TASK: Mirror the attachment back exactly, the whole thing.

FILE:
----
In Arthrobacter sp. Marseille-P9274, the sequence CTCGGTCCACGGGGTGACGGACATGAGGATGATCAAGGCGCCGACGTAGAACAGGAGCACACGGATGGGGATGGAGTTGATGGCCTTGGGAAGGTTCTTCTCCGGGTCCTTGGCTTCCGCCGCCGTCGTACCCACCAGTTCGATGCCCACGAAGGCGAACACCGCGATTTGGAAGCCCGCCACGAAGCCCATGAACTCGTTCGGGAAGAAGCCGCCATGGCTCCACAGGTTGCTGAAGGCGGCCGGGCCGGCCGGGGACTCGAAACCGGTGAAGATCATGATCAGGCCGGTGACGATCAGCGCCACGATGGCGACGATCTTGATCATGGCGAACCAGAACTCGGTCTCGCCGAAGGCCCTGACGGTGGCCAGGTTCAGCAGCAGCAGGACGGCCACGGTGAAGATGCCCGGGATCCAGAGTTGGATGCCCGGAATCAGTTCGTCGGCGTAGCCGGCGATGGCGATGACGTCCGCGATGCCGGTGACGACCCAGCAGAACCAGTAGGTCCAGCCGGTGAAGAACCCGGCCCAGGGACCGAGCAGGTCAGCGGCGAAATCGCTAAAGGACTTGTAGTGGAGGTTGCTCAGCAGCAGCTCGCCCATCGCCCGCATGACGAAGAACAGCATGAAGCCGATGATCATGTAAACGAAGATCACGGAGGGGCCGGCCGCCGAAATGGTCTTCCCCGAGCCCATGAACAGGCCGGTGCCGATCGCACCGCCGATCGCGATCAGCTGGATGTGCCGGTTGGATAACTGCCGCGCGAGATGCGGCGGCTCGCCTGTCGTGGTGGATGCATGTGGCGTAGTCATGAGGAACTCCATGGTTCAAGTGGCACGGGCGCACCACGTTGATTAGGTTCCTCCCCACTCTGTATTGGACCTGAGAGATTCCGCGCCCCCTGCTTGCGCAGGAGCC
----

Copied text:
In Arthrobacter sp. Marseille-P9274, the sequence CTCGGTCCACGGGGTGACGGACATGAGGATGATCAAGGCGCCGACGTAGAACAGGAGCACACGGATGGGGATGGAGTTGATGGCCTTGGGAAGGTTCTTCTCCGGGTCCTTGGCTTCCGCCGCCGTCGTACCCACCAGTTCGATGCCCACGAAGGCGAACACCGCGATTTGGAAGCCCGCCACGAAGCCCATGAACTCGTTCGGGAAGAAGCCGCCATGGCTCCACAGGTTGCTGAAGGCGGCCGGGCCGGCCGGGGACTCGAAACCGGTGAAGATCATGATCAGGCCGGTGACGATCAGCGCCACGATGGCGACGATCTTGATCATGGCGAACCAGAACTCGGTCTCGCCGAAGGCCCTGACGGTGGCCAGGTTCAGCAGCAGCAGGACGGCCACGGTGAAGATGCCCGGGATCCAGAGTTGGATGCCCGGAATCAGTTCGTCGGCGTAGCCGGCGATGGCGATGACGTCCGCGATGCCGGTGACGACCCAGCAGAACCAGTAGGTCCAGCCGGTGAAGAACCCGGCCCAGGGACCGAGCAGGTCAGCGGCGAAATCGCTAAAGGACTTGTAGTGGAGGTTGCTCAGCAGCAGCTCGCCCATCGCCCGCATGACGAAGAACAGCATGAAGCCGATGATCATGTAAACGAAGATCACGGAGGGGCCGGCCGCCGAAATGGTCTTCCCCGAGCCCATGAACAGGCCGGTGCCGATCGCACCGCCGATCGCGATCAGCTGGATGTGCCGGTTGGATAACTGCCGCGCGAGATGCGGCGGCTCGCCTGTCGTGGTGGATGCATGTGGCGTAGTCATGAGGAACTCCATGGTTCAAGTGGCACGGGCGCACCACGTTGATTAGGTTCCTCCCCACTCTGTATTGGACCTGAGAGATTCCGCGCCCCCTGCTTGCGCAGGAGCC